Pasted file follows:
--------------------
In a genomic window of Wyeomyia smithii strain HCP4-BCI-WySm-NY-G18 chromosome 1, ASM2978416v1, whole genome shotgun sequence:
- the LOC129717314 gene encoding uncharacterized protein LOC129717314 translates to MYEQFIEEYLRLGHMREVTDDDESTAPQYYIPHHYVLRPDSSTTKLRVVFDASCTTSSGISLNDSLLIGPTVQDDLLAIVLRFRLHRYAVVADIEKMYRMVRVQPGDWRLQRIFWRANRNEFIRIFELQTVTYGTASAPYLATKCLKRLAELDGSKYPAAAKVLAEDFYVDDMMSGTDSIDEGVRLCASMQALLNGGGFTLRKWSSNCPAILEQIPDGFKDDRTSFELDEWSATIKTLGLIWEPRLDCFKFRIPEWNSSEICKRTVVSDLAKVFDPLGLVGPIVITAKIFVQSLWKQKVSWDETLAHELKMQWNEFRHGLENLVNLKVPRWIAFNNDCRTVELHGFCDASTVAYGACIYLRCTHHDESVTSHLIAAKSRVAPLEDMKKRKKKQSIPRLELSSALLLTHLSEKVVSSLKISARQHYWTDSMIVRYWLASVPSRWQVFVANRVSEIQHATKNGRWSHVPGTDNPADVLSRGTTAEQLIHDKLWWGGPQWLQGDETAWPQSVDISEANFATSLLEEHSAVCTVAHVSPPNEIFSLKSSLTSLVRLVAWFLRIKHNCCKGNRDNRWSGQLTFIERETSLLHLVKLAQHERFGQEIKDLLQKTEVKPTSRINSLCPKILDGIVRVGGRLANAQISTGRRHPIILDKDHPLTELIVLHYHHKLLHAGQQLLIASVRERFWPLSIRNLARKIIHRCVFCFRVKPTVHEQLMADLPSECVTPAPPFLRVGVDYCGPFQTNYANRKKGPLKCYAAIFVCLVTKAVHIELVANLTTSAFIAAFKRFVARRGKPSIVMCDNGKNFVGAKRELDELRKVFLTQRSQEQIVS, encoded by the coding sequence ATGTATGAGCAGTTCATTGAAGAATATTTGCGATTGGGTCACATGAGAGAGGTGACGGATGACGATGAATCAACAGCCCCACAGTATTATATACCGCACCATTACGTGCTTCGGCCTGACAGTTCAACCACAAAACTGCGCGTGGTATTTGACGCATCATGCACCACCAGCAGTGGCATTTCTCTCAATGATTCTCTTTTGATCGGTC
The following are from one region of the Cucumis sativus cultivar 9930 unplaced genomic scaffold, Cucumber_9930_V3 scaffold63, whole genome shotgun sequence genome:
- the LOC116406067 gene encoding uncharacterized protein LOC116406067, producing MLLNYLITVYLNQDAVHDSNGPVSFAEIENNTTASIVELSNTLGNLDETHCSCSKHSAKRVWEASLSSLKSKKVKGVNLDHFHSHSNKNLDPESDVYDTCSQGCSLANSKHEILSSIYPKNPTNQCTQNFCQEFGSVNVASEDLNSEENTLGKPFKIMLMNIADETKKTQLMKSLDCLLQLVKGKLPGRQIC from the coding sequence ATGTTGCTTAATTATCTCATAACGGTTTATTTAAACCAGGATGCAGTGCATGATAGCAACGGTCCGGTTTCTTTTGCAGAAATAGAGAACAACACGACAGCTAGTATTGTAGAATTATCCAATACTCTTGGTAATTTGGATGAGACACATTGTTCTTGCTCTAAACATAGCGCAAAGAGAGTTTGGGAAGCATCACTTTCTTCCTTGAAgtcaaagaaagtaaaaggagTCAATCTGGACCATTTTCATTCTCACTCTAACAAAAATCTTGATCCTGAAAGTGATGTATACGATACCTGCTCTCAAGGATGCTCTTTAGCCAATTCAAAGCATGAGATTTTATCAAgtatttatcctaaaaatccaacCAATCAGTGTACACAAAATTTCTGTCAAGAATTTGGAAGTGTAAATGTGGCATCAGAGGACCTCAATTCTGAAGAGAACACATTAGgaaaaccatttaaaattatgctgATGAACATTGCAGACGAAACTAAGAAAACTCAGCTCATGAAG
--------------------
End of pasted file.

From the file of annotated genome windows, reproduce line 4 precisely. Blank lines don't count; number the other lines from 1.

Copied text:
- the LOC116406067 gene encoding uncharacterized protein LOC116406067, producing MLLNYLITVYLNQDAVHDSNGPVSFAEIENNTTASIVELSNTLGNLDETHCSCSKHSAKRVWEASLSSLKSKKVKGVNLDHFHSHSNKNLDPESDVYDTCSQGCSLANSKHEILSSIYPKNPTNQCTQNFCQEFGSVNVASEDLNSEENTLGKPFKIMLMNIADETKKTQLMKSLDCLLQLVKGKLPGRQIC from the coding sequence ATGTTGCTTAATTATCTCATAACGGTTTATTTAAACCAGGATGCAGTGCATGATAGCAACGGTCCGGTTTCTTTTGCAGAAATAGAGAACAACACGACAGCTAGTATTGTAGAATTATCCAATACTCTTGGTAATTTGGATGAGACACATTGTTCTTGCTCTAAACATAGCGCAAAGAGAGTTTGGGAAGCATCACTTTCTTCCTTGAAgtcaaagaaagtaaaaggagTCAATCTGGACCATTTTCATTCTCACTCTAACAAAAATCTTGATCCTGAAAGTGATGTATACGATACCTGCTCTCAAGGATGCTCTTTAGCCAATTCAAAGCATGAGATTTTATCAAgtatttatcctaaaaatccaacCAATCAGTGTACACAAAATTTCTGTCAAGAATTTGGAAGTGTAAATGTGGCATCAGAGGACCTCAATTCTGAAGAGAACACATTAGgaaaaccatttaaaattatgctgATGAACATTGCAGACGAAACTAAGAAAACTCAGCTCATGAAG